Are you saved by a doctrine checklist?

We know as Christians, that we are saved by grace. Yet, the pull to fall back into legalism, or a works-based mentality, is strong. This can manifest itself in many ways, and each tradition in Christianity has its own dangers to look out for.

One way I’ve seen this happen is the tendency to equate genuine faith with a series of correct doctrines to believe. We have our interpretation of what the Bible teaches and we view with suspicion anyone who steps outside of that.

The thing is, we are not saved by a checklist of doctrines. We are saved by a relationship with Jesus.

There are some things that are essential to believe in order to enter into this relationship. We must believe that Jesus is God’s Son. We must believe that his death and resurrection make us right with God. We must believe it is by grace, not by our own works.

But outside of these essential truths, there are many, many secondary doctrines. And, among Christians, there are different opinions on these doctrines.

Have the spiritual gifts ceased or are they for today?

Can women be pastors or is that reserved for men?

Can we ask for the saints’ intercession or is that completely out of bounds?

Even doctrines that hit close to the essentials can be secondary.

Are we saved purely by God’s election or do we have free-will in responding?

It’s important to study the Scriptures and see where we fall on these issues. But what we need to be careful of is using these doctrines as a checklist to see whether someone is really Christian.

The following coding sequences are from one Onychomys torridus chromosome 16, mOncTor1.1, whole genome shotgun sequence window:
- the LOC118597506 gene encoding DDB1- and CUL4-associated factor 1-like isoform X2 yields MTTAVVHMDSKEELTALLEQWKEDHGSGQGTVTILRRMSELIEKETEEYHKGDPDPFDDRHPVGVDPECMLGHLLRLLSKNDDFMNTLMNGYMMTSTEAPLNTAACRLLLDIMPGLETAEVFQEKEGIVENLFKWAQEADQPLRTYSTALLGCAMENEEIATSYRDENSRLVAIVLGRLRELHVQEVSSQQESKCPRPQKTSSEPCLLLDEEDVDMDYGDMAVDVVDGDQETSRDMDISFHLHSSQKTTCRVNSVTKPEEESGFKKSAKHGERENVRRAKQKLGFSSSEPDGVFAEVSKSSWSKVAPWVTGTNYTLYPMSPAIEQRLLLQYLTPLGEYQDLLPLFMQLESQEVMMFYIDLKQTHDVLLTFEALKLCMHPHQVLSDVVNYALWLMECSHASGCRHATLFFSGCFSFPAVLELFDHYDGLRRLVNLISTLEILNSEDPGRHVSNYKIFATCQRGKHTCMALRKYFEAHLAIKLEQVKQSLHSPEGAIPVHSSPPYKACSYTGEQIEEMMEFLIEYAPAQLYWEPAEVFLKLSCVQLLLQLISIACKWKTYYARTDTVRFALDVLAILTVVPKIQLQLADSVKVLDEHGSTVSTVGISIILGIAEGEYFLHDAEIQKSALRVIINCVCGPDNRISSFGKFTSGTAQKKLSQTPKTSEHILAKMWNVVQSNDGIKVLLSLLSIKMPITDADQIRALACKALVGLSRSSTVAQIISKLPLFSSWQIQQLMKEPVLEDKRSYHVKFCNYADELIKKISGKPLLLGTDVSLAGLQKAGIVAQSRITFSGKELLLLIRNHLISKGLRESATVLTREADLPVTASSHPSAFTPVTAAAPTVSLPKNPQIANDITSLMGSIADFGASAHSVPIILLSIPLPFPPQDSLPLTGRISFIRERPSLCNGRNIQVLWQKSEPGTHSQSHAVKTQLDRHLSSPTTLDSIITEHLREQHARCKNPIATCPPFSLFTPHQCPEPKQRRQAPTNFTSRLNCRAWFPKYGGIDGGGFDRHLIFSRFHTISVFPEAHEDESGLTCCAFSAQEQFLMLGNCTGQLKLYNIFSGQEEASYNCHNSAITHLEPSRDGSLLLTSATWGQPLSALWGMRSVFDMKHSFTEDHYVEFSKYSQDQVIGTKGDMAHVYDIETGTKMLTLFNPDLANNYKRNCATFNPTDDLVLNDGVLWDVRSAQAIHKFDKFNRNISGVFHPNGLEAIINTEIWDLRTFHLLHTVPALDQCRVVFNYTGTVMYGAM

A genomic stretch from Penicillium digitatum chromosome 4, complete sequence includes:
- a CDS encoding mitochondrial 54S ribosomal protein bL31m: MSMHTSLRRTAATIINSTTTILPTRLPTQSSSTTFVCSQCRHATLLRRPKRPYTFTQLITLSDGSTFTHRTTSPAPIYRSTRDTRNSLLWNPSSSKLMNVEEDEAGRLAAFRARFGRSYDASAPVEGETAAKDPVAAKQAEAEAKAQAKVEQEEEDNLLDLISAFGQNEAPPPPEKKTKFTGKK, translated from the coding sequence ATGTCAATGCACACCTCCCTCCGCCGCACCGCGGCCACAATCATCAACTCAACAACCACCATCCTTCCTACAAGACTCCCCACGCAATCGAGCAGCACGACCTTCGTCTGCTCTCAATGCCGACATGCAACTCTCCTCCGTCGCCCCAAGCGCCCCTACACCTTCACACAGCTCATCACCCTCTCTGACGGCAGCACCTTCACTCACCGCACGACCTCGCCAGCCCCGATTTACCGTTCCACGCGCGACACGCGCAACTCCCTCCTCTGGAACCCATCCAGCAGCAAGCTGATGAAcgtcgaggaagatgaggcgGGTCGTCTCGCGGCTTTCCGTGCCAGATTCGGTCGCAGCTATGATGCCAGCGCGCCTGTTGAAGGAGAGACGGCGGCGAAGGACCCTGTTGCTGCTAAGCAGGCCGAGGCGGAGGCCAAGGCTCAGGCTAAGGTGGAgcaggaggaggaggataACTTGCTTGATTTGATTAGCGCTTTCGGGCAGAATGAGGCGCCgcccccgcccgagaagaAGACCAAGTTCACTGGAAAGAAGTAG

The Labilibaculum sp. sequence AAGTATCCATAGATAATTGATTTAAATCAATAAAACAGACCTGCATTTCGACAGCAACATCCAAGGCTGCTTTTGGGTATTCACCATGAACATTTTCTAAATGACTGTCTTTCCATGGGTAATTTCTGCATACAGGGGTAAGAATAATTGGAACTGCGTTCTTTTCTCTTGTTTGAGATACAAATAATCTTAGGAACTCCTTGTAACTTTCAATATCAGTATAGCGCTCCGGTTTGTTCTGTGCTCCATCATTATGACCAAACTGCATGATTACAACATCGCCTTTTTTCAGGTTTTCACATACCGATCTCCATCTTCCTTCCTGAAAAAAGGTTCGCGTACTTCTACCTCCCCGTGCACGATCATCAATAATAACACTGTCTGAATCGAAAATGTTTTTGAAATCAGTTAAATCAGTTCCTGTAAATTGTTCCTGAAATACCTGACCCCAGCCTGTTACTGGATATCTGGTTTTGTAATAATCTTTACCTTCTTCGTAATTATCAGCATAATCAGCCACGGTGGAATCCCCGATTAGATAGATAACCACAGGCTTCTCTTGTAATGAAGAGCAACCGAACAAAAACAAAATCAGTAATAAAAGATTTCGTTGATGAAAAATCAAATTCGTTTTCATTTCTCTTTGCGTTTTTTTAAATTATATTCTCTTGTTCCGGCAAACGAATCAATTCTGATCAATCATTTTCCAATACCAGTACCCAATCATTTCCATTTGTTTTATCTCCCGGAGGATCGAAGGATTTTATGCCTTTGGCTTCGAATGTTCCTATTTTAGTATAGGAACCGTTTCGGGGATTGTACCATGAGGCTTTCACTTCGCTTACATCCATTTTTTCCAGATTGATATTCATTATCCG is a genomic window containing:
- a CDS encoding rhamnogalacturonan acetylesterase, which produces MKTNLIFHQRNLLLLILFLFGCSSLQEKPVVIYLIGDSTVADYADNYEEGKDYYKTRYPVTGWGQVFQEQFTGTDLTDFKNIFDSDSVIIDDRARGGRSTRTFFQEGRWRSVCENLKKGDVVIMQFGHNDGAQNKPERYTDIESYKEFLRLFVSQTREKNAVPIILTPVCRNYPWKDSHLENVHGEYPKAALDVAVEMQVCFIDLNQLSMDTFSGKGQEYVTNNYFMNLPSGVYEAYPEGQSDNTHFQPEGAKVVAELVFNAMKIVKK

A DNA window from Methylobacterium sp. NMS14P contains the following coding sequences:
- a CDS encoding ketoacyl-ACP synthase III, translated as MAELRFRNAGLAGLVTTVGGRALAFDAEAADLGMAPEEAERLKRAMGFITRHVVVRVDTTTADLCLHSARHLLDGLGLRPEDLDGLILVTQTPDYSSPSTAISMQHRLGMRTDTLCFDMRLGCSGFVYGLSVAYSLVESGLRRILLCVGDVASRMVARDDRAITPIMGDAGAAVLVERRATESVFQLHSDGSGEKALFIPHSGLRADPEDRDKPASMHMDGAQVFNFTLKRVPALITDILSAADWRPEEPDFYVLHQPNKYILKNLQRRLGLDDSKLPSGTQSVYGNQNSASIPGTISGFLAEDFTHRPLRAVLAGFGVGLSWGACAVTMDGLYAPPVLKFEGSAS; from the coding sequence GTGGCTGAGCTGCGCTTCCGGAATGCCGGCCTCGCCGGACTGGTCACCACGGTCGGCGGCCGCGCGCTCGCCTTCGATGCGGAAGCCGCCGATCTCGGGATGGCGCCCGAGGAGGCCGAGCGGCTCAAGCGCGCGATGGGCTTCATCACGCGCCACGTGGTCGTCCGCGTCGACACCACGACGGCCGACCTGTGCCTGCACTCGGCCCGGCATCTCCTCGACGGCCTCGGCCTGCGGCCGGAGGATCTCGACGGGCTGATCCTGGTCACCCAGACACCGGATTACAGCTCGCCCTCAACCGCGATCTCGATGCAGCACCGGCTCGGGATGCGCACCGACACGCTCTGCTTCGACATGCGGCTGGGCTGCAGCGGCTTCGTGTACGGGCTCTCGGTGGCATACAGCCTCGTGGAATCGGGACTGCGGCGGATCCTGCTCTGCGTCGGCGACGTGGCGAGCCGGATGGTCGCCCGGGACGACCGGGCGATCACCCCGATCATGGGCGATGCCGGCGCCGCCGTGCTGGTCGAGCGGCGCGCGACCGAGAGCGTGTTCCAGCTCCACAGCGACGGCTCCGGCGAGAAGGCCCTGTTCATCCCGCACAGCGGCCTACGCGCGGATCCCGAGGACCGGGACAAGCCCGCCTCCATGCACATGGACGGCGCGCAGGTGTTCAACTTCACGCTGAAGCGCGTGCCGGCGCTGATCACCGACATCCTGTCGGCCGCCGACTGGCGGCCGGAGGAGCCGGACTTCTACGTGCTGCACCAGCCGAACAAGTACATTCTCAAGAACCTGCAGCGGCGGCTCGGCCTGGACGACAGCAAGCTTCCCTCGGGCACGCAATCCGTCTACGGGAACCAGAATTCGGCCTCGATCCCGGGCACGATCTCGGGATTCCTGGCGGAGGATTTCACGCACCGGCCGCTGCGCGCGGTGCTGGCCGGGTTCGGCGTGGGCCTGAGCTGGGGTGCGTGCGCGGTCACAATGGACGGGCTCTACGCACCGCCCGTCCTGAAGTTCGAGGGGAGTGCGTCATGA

I’ve seen it happen before. We look at people who are too Pentecostal, too Catholic, too liberal, too conservative. We think if they believe this or that (something that we disagree with) on a particular issue, then they can’t really be a Christian.

And, my friends, when we go down that road we are getting dangerously close to salvation by works. Salvation by a doctrinal checklist. 

We are saved by faith in Jesus. When we respond to his grace, Jesus forgives our sins, gives us the Holy Spirit and unites us with himself. He does not make us sign a checklist of doctrines to believe.

Growing in our understanding of Biblical doctrine is something that comes as part of the sanctification process. But we must be careful using secondary doctrines as benchmarks to whether someone is truly a Christian.

As Christians, we need to guard against legalism – in whatever form we find it. We must always remember that our salvation and our continuing in the faith is purely by God’s grace.

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